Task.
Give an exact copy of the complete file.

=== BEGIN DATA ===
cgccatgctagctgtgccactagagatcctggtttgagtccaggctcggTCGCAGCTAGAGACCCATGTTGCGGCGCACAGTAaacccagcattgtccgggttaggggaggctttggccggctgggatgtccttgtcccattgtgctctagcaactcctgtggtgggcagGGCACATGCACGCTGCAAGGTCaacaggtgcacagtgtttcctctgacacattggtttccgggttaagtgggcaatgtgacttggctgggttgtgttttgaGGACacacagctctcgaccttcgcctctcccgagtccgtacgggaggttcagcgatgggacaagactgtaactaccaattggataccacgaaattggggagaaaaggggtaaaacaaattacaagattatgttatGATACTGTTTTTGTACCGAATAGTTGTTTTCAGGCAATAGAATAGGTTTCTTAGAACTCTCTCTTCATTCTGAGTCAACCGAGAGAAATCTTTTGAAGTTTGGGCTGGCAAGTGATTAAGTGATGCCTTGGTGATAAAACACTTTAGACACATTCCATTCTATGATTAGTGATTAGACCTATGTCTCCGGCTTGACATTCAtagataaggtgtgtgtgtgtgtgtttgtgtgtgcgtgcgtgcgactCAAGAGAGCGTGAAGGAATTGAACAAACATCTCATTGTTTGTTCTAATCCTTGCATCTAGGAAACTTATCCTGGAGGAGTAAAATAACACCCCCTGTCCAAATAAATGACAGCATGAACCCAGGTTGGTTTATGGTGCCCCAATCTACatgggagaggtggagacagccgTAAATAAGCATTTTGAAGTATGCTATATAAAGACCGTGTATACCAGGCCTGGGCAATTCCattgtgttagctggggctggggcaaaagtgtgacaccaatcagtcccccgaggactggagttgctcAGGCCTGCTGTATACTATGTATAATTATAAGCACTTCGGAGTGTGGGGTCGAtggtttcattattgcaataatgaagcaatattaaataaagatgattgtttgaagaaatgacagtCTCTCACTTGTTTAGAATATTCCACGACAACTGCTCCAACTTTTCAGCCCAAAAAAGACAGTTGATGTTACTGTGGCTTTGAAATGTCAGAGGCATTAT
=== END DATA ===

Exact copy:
cgccatgctagctgtgccactagagatcctggtttgagtccaggctcggTCGCAGCTAGAGACCCATGTTGCGGCGCACAGTAaacccagcattgtccgggttaggggaggctttggccggctgggatgtccttgtcccattgtgctctagcaactcctgtggtgggcagGGCACATGCACGCTGCAAGGTCaacaggtgcacagtgtttcctctgacacattggtttccgggttaagtgggcaatgtgacttggctgggttgtgttttgaGGACacacagctctcgaccttcgcctctcccgagtccgtacgggaggttcagcgatgggacaagactgtaactaccaattggataccacgaaattggggagaaaaggggtaaaacaaattacaagattatgttatGATACTGTTTTTGTACCGAATAGTTGTTTTCAGGCAATAGAATAGGTTTCTTAGAACTCTCTCTTCATTCTGAGTCAACCGAGAGAAATCTTTTGAAGTTTGGGCTGGCAAGTGATTAAGTGATGCCTTGGTGATAAAACACTTTAGACACATTCCATTCTATGATTAGTGATTAGACCTATGTCTCCGGCTTGACATTCAtagataaggtgtgtgtgtgtgtgtttgtgtgtgcgtgcgtgcgactCAAGAGAGCGTGAAGGAATTGAACAAACATCTCATTGTTTGTTCTAATCCTTGCATCTAGGAAACTTATCCTGGAGGAGTAAAATAACACCCCCTGTCCAAATAAATGACAGCATGAACCCAGGTTGGTTTATGGTGCCCCAATCTACatgggagaggtggagacagccgTAAATAAGCATTTTGAAGTATGCTATATAAAGACCGTGTATACCAGGCCTGGGCAATTCCattgtgttagctggggctggggcaaaagtgtgacaccaatcagtcccccgaggactggagttgctcAGGCCTGCTGTATACTATGTATAATTATAAGCACTTCGGAGTGTGGGGTCGAtggtttcattattgcaataatgaagcaatattaaataaagatgattgtttgaagaaatgacagtCTCTCACTTGTTTAGAATATTCCACGACAACTGCTCCAACTTTTCAGCCCAAAAAAGACAGTTGATGTTACTGTGGCTTTGAAATGTCAGAGGCATTAT